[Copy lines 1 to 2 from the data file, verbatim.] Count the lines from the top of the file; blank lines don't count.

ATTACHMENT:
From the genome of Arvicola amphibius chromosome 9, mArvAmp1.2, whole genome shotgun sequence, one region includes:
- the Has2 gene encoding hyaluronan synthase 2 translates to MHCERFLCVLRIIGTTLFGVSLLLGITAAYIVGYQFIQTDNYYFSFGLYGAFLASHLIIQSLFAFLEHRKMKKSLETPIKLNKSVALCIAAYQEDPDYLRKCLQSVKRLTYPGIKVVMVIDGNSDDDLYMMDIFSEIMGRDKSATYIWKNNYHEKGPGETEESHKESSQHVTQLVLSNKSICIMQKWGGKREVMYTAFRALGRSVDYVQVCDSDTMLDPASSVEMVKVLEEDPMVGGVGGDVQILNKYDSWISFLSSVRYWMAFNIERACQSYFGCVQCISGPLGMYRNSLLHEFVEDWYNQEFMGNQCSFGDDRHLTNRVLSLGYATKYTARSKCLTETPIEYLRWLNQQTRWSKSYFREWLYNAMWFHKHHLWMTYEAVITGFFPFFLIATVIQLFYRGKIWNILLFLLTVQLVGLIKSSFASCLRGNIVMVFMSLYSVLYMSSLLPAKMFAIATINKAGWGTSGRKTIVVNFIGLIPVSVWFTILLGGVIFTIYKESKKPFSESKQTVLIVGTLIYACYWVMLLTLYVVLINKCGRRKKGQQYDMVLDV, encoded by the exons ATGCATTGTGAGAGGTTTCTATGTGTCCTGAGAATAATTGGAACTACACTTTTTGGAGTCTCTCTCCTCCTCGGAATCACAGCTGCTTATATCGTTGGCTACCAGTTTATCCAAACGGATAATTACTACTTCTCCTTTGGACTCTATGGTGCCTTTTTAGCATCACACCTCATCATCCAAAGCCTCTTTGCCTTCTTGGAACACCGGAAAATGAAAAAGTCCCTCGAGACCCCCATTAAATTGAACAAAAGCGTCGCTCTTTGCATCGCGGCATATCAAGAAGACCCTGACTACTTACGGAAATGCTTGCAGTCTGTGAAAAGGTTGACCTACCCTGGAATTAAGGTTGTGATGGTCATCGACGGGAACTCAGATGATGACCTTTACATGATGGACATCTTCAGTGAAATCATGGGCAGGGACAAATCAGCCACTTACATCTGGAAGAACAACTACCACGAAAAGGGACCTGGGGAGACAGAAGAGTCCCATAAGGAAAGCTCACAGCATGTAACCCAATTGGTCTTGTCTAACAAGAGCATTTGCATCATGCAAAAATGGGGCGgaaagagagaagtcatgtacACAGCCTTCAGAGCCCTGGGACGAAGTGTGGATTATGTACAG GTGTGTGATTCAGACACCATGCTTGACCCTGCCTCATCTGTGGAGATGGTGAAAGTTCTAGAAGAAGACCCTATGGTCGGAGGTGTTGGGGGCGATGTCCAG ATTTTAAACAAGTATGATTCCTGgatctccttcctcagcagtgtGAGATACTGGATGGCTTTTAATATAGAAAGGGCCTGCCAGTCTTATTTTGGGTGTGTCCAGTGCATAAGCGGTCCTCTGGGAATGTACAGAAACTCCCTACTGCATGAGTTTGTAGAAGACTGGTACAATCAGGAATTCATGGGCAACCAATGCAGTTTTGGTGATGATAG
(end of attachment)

From the genome of Arvicola amphibius chromosome 9, mArvAmp1.2, whole genome shotgun sequence, one region includes:
- the Has2 gene encoding hyaluronan synthase 2 translates to MHCERFLCVLRIIGTTLFGVSLLLGITAAYIVGYQFIQTDNYYFSFGLYGAFLASHLIIQSLFAFLEHRKMKKSLETPIKLNKSVALCIAAYQEDPDYLRKCLQSVKRLTYPGIKVVMVIDGNSDDDLYMMDIFSEIMGRDKSATYIWKNNYHEKGPGETEESHKESSQHVTQLVLSNKSICIMQKWGGKREVMYTAFRALGRSVDYVQVCDSDTMLDPASSVEMVKVLEEDPMVGGVGGDVQILNKYDSWISFLSSVRYWMAFNIERACQSYFGCVQCISGPLGMYRNSLLHEFVEDWYNQEFMGNQCSFGDDRHLTNRVLSLGYATKYTARSKCLTETPIEYLRWLNQQTRWSKSYFREWLYNAMWFHKHHLWMTYEAVITGFFPFFLIATVIQLFYRGKIWNILLFLLTVQLVGLIKSSFASCLRGNIVMVFMSLYSVLYMSSLLPAKMFAIATINKAGWGTSGRKTIVVNFIGLIPVSVWFTILLGGVIFTIYKESKKPFSESKQTVLIVGTLIYACYWVMLLTLYVVLINKCGRRKKGQQYDMVLDV, encoded by the exons ATGCATTGTGAGAGGTTTCTATGTGTCCTGAGAATAATTGGAACTACACTTTTTGGAGTCTCTCTCCTCCTCGGAATCACAGCTGCTTATATCGTTGGCTACCAGTTTATCCAAACGGATAATTACTACTTCTCCTTTGGACTCTATGGTGCCTTTTTAGCATCACACCTCATCATCCAAAGCCTCTTTGCCTTCTTGGAACACCGGAAAATGAAAAAGTCCCTCGAGACCCCCATTAAATTGAACAAAAGCGTCGCTCTTTGCATCGCGGCATATCAAGAAGACCCTGACTACTTACGGAAATGCTTGCAGTCTGTGAAAAGGTTGACCTACCCTGGAATTAAGGTTGTGATGGTCATCGACGGGAACTCAGATGATGACCTTTACATGATGGACATCTTCAGTGAAATCATGGGCAGGGACAAATCAGCCACTTACATCTGGAAGAACAACTACCACGAAAAGGGACCTGGGGAGACAGAAGAGTCCCATAAGGAAAGCTCACAGCATGTAACCCAATTGGTCTTGTCTAACAAGAGCATTTGCATCATGCAAAAATGGGGCGgaaagagagaagtcatgtacACAGCCTTCAGAGCCCTGGGACGAAGTGTGGATTATGTACAG GTGTGTGATTCAGACACCATGCTTGACCCTGCCTCATCTGTGGAGATGGTGAAAGTTCTAGAAGAAGACCCTATGGTCGGAGGTGTTGGGGGCGATGTCCAG ATTTTAAACAAGTATGATTCCTGgatctccttcctcagcagtgtGAGATACTGGATGGCTTTTAATATAGAAAGGGCCTGCCAGTCTTATTTTGGGTGTGTCCAGTGCATAAGCGGTCCTCTGGGAATGTACAGAAACTCCCTACTGCATGAGTTTGTAGAAGACTGGTACAATCAGGAATTCATGGGCAACCAATGCAGTTTTGGTGATGATAG